Here, assuming as you do that the main proposition respects the fact of actual attainment, you insist that this fact, did such cases exist, would be entirely insusceptible of proof. Indeed! Does God command man to do what he cannot know that he does, even if he does it? This would be passing strange. You admit that God requires men to be entirely sanctified-condemns them if they are not-but yet deny that they could know that they obeyed, if they did. This would indeed be a singular requirement-to command a man on pain of eternal death to do that which he could not possibly know that he did, even if he did it. This denial of ability to know, whether we are in a state of entire sanctification, is a total denial of the doctrine of natural ability as I presume it is held by every member of your body. Do not every one of you, my brethren, hold that natural ability to obey a command is the sine qua non of moral obligation to obey it? Do not you hold that a man cannot be under a moral obligation to do what he cannot understandto use a power which he does not know himself to possess-to employ his faculties in any kind or degree of service which he cannot know to be his duty? Now if a man does all that he is able to know himself capable of doing, is he under a moral obligation to do anything more? And if he is unable to know that he falls short of his duty, does he fall short of it? Brethren, will you give us light upon this subject? Do you, will you seriously maintain that a man is naturally unable to know whether he obeys the commands of God, and yet, that he is condemned and liable to be damned for coming short, when he could not know that he came short? Brethren, will you maintain this? It con
V. Your answer to our proof texts is a very summary one. sists simply in affirming that we have misapplied them-that we regard certain terms as proofs of perfection, which are only distinctive of Christian character, and, that we interpret them in an absolute and
unrestricted sense-without so much as naming one of them. You have indeed, quoted one passage, and affirmed that a better proof text cannot well be conceived.' But we have never regarded nor quoted it as a proof text at all. Your disposal of our proof texts is really a short hand method of getting over them. But there was one difficulty in the way of your quoting and answering them, which was-that had you quoted them, it would have appeared to every body, that they were used by us to prove another proposition than that which you were controverting.
VI. Our arguments in support of the fact of attainment, you have passed over, almost in silence. At the same time, you have taken our arguments adduced to prove the practical attainability, and replied to them as if adduced to prove the fact of actual attainment. Brethren, we think we have reason to feel grieved with this.
VII. You find yourselves obliged to be exceedingly indefinite in regard to the measure of attainment which Christians may rationally hope to make in this life. You say "the question is not whether it is the duty and privilege of the church to rise much higher in holy living than it has ever yet done in this world." Now, brethren, I ask how much higher attainments Christians may make in this world than they have ever yet made? This is, with us, and must be with the church, a question of all-absorbing interest. Do you answer to this question, that Christians may make indefinitely higher attainments than they have yet made? I ask again, on what authority is this affirmation made? Do you argue it from the fact that the gospel has promised sufficient grace to Christians on condition of appropriative acts, to secure in them a higher state of holiness than has yet been attained? But if Christians may rationally hope to attain a higher state of holiness than has ever yet been attained, by appropriating to themselves promises which proffer entire sanctification in this life, why may they not rationally aim at attaining all that the gospel has promised to them? Brethren, will you answer this question?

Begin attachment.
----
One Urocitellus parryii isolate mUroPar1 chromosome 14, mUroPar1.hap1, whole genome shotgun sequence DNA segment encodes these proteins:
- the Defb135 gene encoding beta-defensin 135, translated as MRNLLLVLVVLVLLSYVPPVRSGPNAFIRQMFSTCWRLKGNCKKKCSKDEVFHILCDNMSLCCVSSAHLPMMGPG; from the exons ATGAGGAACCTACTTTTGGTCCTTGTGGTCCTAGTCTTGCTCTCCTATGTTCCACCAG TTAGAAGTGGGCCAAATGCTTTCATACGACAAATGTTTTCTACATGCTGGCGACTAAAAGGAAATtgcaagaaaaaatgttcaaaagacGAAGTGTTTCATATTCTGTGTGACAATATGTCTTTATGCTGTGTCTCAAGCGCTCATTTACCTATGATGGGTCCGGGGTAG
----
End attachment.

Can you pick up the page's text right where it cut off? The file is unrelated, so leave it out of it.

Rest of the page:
Appended to your report is a resolution, expressing “regret and sorrow at the ground taken on this subject by the Theological Professors at Oberlin." Will you permit us to reciprocate your regret and sorrow, and express our deep grief that the Presbytery of Troy have taken such ground upon this subject, and so misapprehended, and of course misrepresented the arguments of their brethren?
I must close this communication with a few
1. We admit you had a right to take issue with us on the question of actual attainment, if you were dissatisfied with our course of argument on that position. But you had no right to represent our argument in support of another position, as you have done. You had no right to represent our argument in favor of the practical attainability, as having been adduced in support of the fact of actual attainment. This you have done, and by so doing, you have done your brethren and the cause of truth great injustice.